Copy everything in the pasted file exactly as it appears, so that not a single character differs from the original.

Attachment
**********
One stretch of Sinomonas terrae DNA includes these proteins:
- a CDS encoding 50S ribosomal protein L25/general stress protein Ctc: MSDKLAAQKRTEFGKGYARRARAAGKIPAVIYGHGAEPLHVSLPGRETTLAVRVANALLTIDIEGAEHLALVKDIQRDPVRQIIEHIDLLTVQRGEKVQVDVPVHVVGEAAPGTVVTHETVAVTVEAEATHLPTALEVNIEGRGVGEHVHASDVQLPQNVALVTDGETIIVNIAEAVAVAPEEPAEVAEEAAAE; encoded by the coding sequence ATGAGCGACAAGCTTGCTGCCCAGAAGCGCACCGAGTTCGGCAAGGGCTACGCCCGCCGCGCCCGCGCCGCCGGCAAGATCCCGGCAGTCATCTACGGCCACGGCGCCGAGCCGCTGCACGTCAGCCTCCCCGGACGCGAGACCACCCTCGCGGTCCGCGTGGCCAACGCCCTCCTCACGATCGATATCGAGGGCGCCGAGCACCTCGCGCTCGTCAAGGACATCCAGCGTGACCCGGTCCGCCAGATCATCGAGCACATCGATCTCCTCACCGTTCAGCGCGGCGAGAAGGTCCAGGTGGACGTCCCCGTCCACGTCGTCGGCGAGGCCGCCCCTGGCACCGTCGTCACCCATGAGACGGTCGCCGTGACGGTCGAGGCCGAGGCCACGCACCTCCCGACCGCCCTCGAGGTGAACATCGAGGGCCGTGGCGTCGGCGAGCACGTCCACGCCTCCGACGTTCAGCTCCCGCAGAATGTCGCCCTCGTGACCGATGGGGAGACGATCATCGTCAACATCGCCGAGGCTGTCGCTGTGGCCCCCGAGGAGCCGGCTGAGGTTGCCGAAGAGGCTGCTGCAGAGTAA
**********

One stretch of Sinomonas terrae DNA includes these proteins:
- a CDS encoding 50S ribosomal protein L25/general stress protein Ctc: MSDKLAAQKRTEFGKGYARRARAAGKIPAVIYGHGAEPLHVSLPGRETTLAVRVANALLTIDIEGAEHLALVKDIQRDPVRQIIEHIDLLTVQRGEKVQVDVPVHVVGEAAPGTVVTHETVAVTVEAEATHLPTALEVNIEGRGVGEHVHASDVQLPQNVALVTDGETIIVNIAEAVAVAPEEPAEVAEEAAAE; encoded by the coding sequence ATGAGCGACAAGCTTGCTGCCCAGAAGCGCACCGAGTTCGGCAAGGGCTACGCCCGCCGCGCCCGCGCCGCCGGCAAGATCCCGGCAGTCATCTACGGCCACGGCGCCGAGCCGCTGCACGTCAGCCTCCCCGGACGCGAGACCACCCTCGCGGTCCGCGTGGCCAACGCCCTCCTCACGATCGATATCGAGGGCGCCGAGCACCTCGCGCTCGTCAAGGACATCCAGCGTGACCCGGTCCGCCAGATCATCGAGCACATCGATCTCCTCACCGTTCAGCGCGGCGAGAAGGTCCAGGTGGACGTCCCCGTCCACGTCGTCGGCGAGGCCGCCCCTGGCACCGTCGTCACCCATGAGACGGTCGCCGTGACGGTCGAGGCCGAGGCCACGCACCTCCCGACCGCCCTCGAGGTGAACATCGAGGGCCGTGGCGTCGGCGAGCACGTCCACGCCTCCGACGTTCAGCTCCCGCAGAATGTCGCCCTCGTGACCGATGGGGAGACGATCATCGTCAACATCGCCGAGGCTGTCGCTGTGGCCCCCGAGGAGCCGGCTGAGGTTGCCGAAGAGGCTGCTGCAGAGTAA